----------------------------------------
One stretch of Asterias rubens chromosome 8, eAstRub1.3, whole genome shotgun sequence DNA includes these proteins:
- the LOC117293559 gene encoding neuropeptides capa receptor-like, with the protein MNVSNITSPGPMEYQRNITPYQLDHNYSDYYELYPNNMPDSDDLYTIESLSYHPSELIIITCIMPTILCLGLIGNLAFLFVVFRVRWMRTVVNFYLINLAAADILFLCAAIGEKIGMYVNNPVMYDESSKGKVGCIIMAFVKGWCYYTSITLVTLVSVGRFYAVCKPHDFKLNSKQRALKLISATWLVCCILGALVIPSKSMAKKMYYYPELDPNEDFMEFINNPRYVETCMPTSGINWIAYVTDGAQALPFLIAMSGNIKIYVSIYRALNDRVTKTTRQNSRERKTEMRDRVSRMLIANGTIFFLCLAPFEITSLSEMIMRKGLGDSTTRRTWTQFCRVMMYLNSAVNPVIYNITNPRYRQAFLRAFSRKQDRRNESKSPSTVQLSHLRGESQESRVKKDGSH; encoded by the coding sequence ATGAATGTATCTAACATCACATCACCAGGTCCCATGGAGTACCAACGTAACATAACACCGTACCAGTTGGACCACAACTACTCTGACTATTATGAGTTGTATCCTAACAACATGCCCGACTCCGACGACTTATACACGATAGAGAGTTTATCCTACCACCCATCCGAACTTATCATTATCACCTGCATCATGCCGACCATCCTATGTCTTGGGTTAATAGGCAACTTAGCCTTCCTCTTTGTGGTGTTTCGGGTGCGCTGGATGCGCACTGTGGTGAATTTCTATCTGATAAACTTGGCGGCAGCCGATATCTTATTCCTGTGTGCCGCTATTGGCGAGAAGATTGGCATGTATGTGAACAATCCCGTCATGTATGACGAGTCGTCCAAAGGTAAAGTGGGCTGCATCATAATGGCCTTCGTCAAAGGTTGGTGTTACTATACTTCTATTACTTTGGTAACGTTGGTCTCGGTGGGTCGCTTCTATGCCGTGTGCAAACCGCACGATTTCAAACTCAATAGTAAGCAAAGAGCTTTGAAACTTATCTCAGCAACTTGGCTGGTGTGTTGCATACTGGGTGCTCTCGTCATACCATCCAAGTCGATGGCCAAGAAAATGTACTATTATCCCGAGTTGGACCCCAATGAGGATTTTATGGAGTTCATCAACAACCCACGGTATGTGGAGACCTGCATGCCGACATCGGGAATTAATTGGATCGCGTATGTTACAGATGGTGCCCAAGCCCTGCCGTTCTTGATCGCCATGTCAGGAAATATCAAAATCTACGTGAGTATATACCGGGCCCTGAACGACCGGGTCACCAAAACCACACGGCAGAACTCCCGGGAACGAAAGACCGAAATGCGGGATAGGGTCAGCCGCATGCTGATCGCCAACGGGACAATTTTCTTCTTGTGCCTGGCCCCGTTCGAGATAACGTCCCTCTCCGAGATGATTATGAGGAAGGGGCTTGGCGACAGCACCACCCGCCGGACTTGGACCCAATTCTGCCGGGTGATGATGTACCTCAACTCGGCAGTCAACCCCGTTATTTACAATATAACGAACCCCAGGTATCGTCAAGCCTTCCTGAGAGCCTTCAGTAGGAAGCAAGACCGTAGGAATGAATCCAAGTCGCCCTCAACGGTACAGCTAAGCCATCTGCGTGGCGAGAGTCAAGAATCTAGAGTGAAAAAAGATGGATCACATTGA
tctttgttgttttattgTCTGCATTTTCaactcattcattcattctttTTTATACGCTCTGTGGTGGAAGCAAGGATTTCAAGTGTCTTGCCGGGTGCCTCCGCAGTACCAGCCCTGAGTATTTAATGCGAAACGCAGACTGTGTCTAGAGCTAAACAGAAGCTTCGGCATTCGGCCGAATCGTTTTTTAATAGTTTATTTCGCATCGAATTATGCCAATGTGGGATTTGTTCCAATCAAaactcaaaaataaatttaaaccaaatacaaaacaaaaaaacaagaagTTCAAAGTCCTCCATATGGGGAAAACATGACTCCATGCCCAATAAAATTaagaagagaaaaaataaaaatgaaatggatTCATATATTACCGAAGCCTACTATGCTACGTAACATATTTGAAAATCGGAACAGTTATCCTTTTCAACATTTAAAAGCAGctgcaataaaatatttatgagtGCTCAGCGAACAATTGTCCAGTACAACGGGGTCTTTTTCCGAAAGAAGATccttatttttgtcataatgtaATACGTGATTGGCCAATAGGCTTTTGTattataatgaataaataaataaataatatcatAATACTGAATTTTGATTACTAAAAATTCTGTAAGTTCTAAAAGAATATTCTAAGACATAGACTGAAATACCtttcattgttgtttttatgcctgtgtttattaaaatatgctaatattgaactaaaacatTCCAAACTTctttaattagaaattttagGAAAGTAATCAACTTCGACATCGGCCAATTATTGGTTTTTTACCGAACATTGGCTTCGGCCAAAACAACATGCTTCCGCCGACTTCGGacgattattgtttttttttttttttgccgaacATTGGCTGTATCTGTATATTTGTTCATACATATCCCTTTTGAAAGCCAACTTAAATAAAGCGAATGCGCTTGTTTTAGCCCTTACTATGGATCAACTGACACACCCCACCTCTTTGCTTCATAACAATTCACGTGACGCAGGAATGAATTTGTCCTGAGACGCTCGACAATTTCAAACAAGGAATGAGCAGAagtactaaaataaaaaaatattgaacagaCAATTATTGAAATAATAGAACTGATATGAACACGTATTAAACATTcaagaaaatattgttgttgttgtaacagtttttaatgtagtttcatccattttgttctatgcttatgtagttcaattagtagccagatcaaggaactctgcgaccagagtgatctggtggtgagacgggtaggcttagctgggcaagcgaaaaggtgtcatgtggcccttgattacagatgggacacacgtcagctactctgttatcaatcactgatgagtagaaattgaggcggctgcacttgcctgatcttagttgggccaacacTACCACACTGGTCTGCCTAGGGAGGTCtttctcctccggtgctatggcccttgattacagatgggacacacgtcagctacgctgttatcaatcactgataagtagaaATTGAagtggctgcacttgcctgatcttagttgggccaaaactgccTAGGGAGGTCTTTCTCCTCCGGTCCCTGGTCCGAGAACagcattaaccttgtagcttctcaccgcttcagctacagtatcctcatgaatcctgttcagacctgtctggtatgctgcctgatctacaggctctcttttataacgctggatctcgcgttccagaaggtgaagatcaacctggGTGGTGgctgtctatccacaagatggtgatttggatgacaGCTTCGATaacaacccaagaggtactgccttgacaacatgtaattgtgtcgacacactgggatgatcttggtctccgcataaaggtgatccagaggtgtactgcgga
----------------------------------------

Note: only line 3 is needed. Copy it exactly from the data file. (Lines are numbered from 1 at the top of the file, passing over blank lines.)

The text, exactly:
tctttgttgttttattgTCTGCATTTTCaactcattcattcattctttTTTATACGCTCTGTGGTGGAAGCAAGGATTTCAAGTGTCTTGCCGGGTGCCTCCGCAGTACCAGCCCTGAGTATTTAATGCGAAACGCAGACTGTGTCTAGAGCTAAACAGAAGCTTCGGCATTCGGCCGAATCGTTTTTTAATAGTTTATTTCGCATCGAATTATGCCAATGTGGGATTTGTTCCAATCAAaactcaaaaataaatttaaaccaaatacaaaacaaaaaaacaagaagTTCAAAGTCCTCCATATGGGGAAAACATGACTCCATGCCCAATAAAATTaagaagagaaaaaataaaaatgaaatggatTCATATATTACCGAAGCCTACTATGCTACGTAACATATTTGAAAATCGGAACAGTTATCCTTTTCAACATTTAAAAGCAGctgcaataaaatatttatgagtGCTCAGCGAACAATTGTCCAGTACAACGGGGTCTTTTTCCGAAAGAAGATccttatttttgtcataatgtaATACGTGATTGGCCAATAGGCTTTTGTattataatgaataaataaataaataatatcatAATACTGAATTTTGATTACTAAAAATTCTGTAAGTTCTAAAAGAATATTCTAAGACATAGACTGAAATACCtttcattgttgtttttatgcctgtgtttattaaaatatgctaatattgaactaaaacatTCCAAACTTctttaattagaaattttagGAAAGTAATCAACTTCGACATCGGCCAATTATTGGTTTTTTACCGAACATTGGCTTCGGCCAAAACAACATGCTTCCGCCGACTTCGGacgattattgtttttttttttttttgccgaacATTGGCTGTATCTGTATATTTGTTCATACATATCCCTTTTGAAAGCCAACTTAAATAAAGCGAATGCGCTTGTTTTAGCCCTTACTATGGATCAACTGACACACCCCACCTCTTTGCTTCATAACAATTCACGTGACGCAGGAATGAATTTGTCCTGAGACGCTCGACAATTTCAAACAAGGAATGAGCAGAagtactaaaataaaaaaatattgaacagaCAATTATTGAAATAATAGAACTGATATGAACACGTATTAAACATTcaagaaaatattgttgttgttgtaacagtttttaatgtagtttcatccattttgttctatgcttatgtagttcaattagtagccagatcaaggaactctgcgaccagagtgatctggtggtgagacgggtaggcttagctgggcaagcgaaaaggtgtcatgtggcccttgattacagatgggacacacgtcagctactctgttatcaatcactgatgagtagaaattgaggcggctgcacttgcctgatcttagttgggccaacacTACCACACTGGTCTGCCTAGGGAGGTCtttctcctccggtgctatggcccttgattacagatgggacacacgtcagctacgctgttatcaatcactgataagtagaaATTGAagtggctgcacttgcctgatcttagttgggccaaaactgccTAGGGAGGTCTTTCTCCTCCGGTCCCTGGTCCGAGAACagcattaaccttgtagcttctcaccgcttcagctacagtatcctcatgaatcctgttcagacctgtctggtatgctgcctgatctacaggctctcttttataacgctggatctcgcgttccagaaggtgaagatcaacctggGTGGTGgctgtctatccacaagatggtgatttggatgacaGCTTCGATaacaacccaagaggtactgccttgacaacatgtaattgtgtcgacacactgggatgatcttggtctccgcataaaggtgatccagaggtgtactgcgga